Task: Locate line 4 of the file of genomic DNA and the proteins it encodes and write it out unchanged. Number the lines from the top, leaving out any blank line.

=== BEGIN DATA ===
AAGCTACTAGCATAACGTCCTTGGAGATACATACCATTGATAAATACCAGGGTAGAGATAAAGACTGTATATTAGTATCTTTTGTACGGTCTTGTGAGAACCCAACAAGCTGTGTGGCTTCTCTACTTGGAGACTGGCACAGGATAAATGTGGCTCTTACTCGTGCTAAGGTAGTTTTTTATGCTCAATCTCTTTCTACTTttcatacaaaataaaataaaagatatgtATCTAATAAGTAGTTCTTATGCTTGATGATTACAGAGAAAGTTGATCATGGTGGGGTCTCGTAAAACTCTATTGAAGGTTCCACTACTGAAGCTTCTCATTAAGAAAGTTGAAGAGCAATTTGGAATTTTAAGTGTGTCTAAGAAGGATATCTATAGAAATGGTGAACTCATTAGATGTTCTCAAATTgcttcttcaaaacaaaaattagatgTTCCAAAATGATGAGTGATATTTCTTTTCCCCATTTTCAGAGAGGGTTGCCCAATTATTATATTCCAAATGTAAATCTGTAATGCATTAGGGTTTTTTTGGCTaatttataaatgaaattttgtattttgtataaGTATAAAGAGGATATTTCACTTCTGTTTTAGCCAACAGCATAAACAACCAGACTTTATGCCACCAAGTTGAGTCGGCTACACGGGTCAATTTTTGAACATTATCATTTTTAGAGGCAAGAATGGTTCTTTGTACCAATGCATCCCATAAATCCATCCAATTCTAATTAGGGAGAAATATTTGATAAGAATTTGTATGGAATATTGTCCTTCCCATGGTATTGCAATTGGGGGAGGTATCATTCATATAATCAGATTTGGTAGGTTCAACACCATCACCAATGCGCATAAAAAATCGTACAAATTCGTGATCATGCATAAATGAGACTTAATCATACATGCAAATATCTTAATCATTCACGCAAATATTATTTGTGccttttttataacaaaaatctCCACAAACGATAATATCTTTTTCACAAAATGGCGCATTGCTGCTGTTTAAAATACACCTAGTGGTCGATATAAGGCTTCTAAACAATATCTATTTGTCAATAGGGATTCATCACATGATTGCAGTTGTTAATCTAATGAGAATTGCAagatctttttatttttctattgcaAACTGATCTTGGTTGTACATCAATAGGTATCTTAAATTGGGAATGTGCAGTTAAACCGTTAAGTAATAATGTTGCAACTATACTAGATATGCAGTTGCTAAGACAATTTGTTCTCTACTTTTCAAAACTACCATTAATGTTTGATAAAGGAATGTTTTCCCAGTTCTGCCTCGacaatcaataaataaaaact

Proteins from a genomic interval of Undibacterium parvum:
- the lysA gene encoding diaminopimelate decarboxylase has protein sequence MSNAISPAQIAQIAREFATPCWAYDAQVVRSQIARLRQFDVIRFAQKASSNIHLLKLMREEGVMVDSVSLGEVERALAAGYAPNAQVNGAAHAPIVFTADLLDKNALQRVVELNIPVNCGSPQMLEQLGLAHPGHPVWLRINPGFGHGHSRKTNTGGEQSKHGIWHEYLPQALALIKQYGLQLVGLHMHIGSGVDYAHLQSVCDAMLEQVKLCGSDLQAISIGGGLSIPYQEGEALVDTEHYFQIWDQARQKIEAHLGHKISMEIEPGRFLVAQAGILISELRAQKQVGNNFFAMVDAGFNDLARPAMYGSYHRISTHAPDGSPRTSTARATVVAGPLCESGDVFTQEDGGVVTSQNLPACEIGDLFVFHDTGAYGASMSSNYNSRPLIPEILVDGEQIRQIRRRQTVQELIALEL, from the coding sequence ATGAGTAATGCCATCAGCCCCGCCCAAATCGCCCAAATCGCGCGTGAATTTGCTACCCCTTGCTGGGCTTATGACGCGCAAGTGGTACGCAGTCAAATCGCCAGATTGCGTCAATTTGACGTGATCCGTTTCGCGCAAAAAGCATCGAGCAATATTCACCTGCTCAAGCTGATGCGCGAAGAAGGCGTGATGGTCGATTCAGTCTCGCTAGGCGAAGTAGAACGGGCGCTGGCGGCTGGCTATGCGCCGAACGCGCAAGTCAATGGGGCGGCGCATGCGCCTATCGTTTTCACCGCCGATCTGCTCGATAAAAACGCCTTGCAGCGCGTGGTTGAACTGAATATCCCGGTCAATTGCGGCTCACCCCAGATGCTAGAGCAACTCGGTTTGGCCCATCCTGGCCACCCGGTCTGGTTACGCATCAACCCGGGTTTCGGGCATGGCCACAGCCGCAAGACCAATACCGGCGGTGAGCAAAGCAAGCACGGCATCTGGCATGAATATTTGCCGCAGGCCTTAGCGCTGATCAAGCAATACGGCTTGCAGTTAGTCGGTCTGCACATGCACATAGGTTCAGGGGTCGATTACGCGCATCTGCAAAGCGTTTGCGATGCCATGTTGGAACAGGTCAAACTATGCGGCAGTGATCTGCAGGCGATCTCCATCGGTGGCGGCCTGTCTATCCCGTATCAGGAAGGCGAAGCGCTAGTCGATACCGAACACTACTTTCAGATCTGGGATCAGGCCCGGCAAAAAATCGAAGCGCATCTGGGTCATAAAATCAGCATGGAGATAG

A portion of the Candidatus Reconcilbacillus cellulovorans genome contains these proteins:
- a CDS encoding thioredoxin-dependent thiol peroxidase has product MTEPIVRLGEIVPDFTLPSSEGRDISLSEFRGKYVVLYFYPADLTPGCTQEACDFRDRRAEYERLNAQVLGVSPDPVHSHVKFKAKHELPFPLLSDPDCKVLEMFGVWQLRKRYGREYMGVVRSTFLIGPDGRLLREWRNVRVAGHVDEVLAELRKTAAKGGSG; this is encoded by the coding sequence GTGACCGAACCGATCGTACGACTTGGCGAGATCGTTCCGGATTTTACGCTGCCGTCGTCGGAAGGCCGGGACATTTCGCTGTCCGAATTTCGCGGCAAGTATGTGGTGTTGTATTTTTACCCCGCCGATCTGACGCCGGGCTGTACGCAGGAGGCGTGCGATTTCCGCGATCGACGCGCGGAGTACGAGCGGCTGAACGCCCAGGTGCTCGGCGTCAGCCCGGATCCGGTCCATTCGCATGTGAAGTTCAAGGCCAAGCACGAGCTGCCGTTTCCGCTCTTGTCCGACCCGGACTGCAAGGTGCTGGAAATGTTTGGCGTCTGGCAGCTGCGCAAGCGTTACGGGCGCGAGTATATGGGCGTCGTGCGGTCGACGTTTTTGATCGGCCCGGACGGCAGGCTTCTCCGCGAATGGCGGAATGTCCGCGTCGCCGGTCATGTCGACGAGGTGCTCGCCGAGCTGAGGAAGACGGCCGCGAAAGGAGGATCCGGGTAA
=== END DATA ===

A portion of the Candidatus Reconcilbacillus cellulovorans genome contains these proteins: